Our schools form an integrated spoke in a wider community wheel. They act, as CST would suggest, as an ‘anchor institution’. One which has strong ties and loyalty to its locality and geographic area. We aim to work with other civic partners and local organisations to address the complex challenges faces by their local community. Now, more than ever, with national and international crises, our schools should take up their mantle within their communities to provide support where it may be needed most.
Our leaders consider time spent working ‘on’ their schools as well as time working ‘in’ their schools to be extremely valuable particularly when considering longer term strategic improvement. Likewise, our Trust wishes to play its part to build a strong and fully academised system; one in which collaboration and open source work forms the backbone of our efforts. Any work our talented team undertake will be shared openly with others; what benefits us should be freely available to benefit the rest of the educational system. Sharing our knowledge forms a fundamental part of ethos.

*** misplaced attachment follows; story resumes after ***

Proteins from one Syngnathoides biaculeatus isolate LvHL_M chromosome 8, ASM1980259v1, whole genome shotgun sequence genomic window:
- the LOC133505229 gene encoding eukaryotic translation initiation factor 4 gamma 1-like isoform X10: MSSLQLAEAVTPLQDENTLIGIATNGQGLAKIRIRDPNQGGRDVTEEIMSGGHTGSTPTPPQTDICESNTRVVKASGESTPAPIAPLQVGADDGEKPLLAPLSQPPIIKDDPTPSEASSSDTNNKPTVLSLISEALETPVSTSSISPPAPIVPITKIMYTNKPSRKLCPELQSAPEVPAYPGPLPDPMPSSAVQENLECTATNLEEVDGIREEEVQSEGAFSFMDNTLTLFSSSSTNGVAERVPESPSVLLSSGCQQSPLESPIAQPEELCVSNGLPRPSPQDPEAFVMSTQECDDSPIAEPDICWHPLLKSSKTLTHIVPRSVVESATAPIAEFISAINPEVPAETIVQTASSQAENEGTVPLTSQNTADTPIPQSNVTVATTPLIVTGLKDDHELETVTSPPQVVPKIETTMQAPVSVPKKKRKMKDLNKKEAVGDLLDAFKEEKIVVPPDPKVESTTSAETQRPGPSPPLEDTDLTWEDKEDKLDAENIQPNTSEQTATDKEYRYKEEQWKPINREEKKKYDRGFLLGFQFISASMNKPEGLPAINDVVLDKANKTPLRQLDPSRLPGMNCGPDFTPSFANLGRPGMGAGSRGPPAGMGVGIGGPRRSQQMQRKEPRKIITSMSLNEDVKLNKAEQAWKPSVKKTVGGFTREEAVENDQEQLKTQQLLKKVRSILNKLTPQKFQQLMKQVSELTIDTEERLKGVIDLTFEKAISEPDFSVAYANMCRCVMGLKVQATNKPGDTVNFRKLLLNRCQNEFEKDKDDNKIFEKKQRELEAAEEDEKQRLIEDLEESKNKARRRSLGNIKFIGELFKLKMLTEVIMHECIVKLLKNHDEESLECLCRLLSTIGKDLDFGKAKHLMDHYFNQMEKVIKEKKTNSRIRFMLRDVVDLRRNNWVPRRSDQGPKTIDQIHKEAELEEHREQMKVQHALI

Research by the University of Sussex in 2017, drawing upon data from more than 10,000 students, found positive school-family relationships are a predictor of academic achievement. This effect can be enhanced or diminished by the degree of parents’ satisfaction with the school. The researchers concluded that school policies and practices that aim to improve parent-teacher relationships could boost the academic success of pupils from all backgrounds.
We believe effectively educating the ‘whole child’ requires a collaborative effort between school staff and the child’s family. Positive parental involvement in a child’s education has a significant impact on their success at school. A pupil’s personal development, academic achievement and emotional wellbeing are all influenced by the nature of parent-teacher relationships. Every school has its unique requirements, pupil demographics and objectives; there is no one-size-fits-all approach. However, improving communication and ensuring that teachers feel supported and valued by school leaders and parents forms the foundation of positive relationships and one our Trust will continue to set a priority.
Local schools, networks and MATs